Karstensens delivers Odd Lundberg
Odd Lundberg is the latest pelagic vessel to be delivered by Karstensens Skibsværft

Karstensens delivers Odd Lundberg

It’s a fishing company that goes back more than a century. In 1918 Søren Lundberg bought a quarter share in 56-foot fishing boat Harpun and within a few years was running his own boats. The first to carry the Odd Lundberg name, named after one of his sons who had died while still a young man, was a 98-foot purse seiner built at Hardanger in 1956 – and the latest to carry the name has just been delivered by Karstensens Skibsværft in Skagen.

Owned by Norwegian company Odd Lundberg AS, the 69.99 metre LOA, 15.20 metre beam Odd Lundberg is built for to trawl primarily for sandeel and blue whiting, and to purse seine for herring and mackerel, with catches held in its 2185 cubic metre RSW tank capacity.

Odd Lundberg’s wheelhouse with the Furuno mk2 Videowall facing the control positions

The contract for the new vessel was signed with Karstensens in June 2017, and it’s just over two years later that the new vessel is delivered and will be christened at its home port of Foldvik in Gratangen on 31st August.
The company is still run by the Lundberg family, with brothers Tore and general manager Geir Lundberg in charge, and Geir’s son Mats sailing as skipper and his brother Stian as chief engineer. Mats and Stian Lundberg have also been closely involved in the entire construction process, partly in Poland but primarily in Skagen, together with the yard’s staff.
‘The company came to us because Karstensens Shipyard offers a complete package that is both economically and technically very attractive,’ said the yard’s Kent Damgaard.
‘It was a vital factor for them to be involved throughout the design phase, so that it would be tailored exactly to their wishes and requirements. We welcome the confidence that the Lundberg family have shown in us. They have been a regular customer at the yard for many years, and therefore it’s pleasing that this constructive co-operation has been continued.‘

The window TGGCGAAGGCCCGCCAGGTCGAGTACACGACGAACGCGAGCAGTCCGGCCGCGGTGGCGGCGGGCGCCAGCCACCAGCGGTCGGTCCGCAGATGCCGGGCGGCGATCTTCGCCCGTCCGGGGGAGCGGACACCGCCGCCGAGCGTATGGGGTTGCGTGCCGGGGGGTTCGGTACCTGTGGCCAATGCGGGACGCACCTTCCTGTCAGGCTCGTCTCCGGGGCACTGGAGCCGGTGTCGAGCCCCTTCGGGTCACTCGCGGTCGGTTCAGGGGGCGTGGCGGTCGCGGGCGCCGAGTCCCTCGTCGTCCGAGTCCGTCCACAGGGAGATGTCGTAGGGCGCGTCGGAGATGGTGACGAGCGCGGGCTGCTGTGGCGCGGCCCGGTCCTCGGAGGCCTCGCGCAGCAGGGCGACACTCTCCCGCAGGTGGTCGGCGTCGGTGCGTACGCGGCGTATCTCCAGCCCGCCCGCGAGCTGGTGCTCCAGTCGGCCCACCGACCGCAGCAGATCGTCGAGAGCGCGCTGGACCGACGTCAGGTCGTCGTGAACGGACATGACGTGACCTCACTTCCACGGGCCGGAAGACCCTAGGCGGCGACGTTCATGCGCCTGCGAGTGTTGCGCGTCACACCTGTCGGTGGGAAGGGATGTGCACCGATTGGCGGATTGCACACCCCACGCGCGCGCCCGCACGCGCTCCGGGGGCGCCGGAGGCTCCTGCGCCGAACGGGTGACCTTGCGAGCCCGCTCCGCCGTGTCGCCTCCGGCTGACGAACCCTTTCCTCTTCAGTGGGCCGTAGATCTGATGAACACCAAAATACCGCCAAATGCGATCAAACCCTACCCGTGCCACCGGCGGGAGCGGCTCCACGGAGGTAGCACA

He added that like the other pelagic vessels the yard had already delivered and has on its orderbook, Odd Lundberg is a unique design.
‘This ensures that financial aspects are optimised, provides a short decision-making process and clear delimitation of responsibilities. These are benefits that other shipowners have also seen, and the yard is negotiating similar designs for potential Norwegian customers.’
The overall design, interior design and arrangement have been reached through a close collaborative process between the owner and the yard’s design team, and the Lundberg family brought a number of innovative suggestions to the design process. Particular attention has been paid to safe working conditions, with a fully watertight deck adding almost three metres to the freeboard.

The hull design has been optimised to correspond to Odd Lundberg’s operating profile and to achieve maximum efficiency in fuel consumption, plus heat recovery systems are fitted to all of the engines, winches and electric fish pump, alongside a number of measures to ensure minimum energy consumption.